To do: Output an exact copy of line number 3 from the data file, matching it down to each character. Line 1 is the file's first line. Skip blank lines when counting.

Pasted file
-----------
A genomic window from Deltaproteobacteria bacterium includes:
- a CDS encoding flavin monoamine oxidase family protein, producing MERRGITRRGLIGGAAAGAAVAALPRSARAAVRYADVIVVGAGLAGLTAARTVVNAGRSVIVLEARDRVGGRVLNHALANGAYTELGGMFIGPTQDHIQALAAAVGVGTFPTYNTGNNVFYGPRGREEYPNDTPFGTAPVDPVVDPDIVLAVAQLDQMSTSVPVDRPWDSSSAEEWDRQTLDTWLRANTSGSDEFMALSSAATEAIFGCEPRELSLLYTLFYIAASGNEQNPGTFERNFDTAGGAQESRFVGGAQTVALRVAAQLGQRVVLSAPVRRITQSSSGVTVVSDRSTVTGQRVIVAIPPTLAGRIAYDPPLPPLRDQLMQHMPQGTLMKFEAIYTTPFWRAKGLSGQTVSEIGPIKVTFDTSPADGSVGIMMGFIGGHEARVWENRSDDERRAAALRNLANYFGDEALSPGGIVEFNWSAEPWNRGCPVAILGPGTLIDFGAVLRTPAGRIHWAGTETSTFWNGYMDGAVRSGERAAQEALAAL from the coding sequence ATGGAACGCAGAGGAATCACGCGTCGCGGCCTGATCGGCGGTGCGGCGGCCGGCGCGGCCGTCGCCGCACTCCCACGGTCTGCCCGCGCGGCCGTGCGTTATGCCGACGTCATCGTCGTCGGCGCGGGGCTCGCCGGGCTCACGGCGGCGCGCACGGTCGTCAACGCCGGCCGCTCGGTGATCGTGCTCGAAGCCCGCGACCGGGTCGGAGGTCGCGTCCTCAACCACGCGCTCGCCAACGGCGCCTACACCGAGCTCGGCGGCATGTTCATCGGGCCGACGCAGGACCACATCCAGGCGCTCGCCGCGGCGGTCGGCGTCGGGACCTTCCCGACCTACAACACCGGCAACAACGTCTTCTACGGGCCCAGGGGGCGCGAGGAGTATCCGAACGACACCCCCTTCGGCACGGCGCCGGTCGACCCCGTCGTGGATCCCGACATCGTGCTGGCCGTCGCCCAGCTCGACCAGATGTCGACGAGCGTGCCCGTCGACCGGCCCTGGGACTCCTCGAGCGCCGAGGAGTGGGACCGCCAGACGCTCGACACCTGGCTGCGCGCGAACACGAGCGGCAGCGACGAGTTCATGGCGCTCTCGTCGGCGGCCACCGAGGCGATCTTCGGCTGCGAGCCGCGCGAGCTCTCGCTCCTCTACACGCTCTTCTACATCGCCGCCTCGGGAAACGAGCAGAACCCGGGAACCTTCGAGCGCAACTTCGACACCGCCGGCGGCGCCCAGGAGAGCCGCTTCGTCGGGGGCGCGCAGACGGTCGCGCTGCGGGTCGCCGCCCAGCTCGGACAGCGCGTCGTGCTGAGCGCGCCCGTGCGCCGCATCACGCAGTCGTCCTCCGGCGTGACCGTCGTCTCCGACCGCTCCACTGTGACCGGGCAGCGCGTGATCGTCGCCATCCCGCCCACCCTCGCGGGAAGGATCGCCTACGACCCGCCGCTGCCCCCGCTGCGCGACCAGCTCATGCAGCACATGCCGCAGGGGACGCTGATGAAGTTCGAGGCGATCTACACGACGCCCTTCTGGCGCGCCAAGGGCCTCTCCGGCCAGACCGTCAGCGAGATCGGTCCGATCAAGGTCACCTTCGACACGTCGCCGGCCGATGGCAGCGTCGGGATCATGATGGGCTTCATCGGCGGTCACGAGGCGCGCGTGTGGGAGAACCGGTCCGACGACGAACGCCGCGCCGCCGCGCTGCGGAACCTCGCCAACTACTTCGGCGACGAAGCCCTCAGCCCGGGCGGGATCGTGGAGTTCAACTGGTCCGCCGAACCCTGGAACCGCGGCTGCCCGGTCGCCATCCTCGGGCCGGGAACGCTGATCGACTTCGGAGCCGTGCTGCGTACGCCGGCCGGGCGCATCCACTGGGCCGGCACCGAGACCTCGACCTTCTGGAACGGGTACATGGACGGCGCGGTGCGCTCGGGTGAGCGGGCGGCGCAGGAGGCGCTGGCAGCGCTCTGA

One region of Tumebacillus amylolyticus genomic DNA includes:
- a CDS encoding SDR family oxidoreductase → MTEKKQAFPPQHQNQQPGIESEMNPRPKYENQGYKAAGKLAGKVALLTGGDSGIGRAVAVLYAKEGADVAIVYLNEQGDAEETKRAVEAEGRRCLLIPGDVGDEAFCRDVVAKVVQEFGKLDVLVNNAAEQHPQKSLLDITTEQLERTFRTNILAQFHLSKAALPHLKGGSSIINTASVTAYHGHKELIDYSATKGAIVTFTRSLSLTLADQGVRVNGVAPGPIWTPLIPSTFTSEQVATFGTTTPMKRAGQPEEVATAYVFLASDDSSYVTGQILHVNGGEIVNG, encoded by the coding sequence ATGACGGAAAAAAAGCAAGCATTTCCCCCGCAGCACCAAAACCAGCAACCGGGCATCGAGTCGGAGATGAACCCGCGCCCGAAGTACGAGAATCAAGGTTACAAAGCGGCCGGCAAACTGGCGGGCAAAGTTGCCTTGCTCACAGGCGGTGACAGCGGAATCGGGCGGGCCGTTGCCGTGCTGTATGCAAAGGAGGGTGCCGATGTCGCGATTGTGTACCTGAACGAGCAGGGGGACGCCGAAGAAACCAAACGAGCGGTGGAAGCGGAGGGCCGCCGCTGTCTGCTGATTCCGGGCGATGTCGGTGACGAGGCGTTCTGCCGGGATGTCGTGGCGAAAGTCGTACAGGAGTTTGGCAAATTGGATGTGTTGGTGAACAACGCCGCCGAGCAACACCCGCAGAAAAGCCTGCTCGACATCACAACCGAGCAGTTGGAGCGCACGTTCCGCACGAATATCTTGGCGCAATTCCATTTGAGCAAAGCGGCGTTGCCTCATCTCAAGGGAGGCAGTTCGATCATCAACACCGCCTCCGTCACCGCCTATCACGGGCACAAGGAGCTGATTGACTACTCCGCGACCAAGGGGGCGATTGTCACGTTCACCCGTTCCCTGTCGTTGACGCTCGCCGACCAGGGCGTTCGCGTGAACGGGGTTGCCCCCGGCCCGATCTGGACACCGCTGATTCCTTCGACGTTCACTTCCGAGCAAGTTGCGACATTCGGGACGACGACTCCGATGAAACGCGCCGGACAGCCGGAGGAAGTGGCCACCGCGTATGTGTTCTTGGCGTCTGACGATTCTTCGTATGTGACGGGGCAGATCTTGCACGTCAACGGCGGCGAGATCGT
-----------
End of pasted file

One region of Tumebacillus amylolyticus genomic DNA includes: